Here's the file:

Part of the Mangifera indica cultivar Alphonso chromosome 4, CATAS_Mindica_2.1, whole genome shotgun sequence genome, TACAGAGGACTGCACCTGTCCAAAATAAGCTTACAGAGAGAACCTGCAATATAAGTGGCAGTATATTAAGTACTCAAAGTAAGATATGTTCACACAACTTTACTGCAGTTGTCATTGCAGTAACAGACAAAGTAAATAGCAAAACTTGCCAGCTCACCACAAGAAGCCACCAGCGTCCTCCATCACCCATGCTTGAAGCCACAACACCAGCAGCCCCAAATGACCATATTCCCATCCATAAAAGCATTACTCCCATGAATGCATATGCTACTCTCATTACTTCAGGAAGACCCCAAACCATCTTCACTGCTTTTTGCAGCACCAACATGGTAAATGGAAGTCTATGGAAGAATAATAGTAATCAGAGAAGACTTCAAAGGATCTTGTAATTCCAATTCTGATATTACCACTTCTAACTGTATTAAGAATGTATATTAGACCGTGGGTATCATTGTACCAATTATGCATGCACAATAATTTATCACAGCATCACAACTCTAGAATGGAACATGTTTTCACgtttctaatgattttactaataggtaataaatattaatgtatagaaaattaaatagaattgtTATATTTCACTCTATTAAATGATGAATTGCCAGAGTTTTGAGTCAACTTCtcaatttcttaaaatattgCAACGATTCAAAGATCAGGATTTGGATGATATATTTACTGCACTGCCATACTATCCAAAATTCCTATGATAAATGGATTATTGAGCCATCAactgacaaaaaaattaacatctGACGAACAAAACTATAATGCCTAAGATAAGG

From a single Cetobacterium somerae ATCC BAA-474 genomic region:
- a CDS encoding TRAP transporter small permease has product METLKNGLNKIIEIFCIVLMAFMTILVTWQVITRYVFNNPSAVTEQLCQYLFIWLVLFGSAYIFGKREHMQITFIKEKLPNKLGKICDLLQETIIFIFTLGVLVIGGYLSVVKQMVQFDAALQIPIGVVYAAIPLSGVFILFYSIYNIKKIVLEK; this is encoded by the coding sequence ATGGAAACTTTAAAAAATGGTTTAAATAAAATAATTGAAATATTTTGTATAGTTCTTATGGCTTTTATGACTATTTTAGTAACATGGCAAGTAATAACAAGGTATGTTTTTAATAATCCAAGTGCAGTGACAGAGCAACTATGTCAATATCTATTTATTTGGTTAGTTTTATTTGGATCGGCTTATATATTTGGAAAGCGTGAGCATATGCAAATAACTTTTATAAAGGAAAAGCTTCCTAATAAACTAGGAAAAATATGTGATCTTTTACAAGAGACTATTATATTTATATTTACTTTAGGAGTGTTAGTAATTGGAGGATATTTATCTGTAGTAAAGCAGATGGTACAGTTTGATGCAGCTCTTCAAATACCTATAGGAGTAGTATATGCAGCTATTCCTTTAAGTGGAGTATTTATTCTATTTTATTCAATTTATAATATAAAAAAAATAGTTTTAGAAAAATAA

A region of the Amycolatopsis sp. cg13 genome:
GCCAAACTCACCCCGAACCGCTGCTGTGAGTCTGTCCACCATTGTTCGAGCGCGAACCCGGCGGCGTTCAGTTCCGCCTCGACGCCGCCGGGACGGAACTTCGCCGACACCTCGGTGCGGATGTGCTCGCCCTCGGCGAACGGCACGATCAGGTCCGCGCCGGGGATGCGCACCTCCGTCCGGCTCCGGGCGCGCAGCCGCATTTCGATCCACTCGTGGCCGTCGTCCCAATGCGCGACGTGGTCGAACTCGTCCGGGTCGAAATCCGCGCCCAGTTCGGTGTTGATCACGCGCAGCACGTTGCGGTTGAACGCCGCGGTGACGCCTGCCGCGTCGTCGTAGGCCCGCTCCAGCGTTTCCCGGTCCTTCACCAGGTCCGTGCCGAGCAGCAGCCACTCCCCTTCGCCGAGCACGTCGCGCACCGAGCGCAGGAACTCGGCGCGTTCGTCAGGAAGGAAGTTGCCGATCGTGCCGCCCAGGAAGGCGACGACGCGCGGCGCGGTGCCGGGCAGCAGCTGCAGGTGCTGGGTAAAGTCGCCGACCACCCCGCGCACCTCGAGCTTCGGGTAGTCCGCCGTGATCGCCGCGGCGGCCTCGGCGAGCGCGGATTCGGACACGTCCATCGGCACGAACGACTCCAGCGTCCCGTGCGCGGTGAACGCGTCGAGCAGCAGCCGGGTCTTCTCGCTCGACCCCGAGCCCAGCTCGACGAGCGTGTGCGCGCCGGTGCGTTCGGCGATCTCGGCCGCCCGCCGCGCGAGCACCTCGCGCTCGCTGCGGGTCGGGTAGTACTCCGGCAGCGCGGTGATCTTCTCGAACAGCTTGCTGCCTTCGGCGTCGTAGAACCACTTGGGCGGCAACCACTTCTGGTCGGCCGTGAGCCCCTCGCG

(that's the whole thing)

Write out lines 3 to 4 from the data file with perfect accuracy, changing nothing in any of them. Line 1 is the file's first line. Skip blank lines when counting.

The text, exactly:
- a CDS encoding TRAP transporter small permease has product METLKNGLNKIIEIFCIVLMAFMTILVTWQVITRYVFNNPSAVTEQLCQYLFIWLVLFGSAYIFGKREHMQITFIKEKLPNKLGKICDLLQETIIFIFTLGVLVIGGYLSVVKQMVQFDAALQIPIGVVYAAIPLSGVFILFYSIYNIKKIVLEK; this is encoded by the coding sequence ATGGAAACTTTAAAAAATGGTTTAAATAAAATAATTGAAATATTTTGTATAGTTCTTATGGCTTTTATGACTATTTTAGTAACATGGCAAGTAATAACAAGGTATGTTTTTAATAATCCAAGTGCAGTGACAGAGCAACTATGTCAATATCTATTTATTTGGTTAGTTTTATTTGGATCGGCTTATATATTTGGAAAGCGTGAGCATATGCAAATAACTTTTATAAAGGAAAAGCTTCCTAATAAACTAGGAAAAATATGTGATCTTTTACAAGAGACTATTATATTTATATTTACTTTAGGAGTGTTAGTAATTGGAGGATATTTATCTGTAGTAAAGCAGATGGTACAGTTTGATGCAGCTCTTCAAATACCTATAGGAGTAGTATATGCAGCTATTCCTTTAAGTGGAGTATTTATTCTATTTTATTCAATTTATAATATAAAAAAAATAGTTTTAGAAAAATAA

A region of the Amycolatopsis sp. cg13 genome: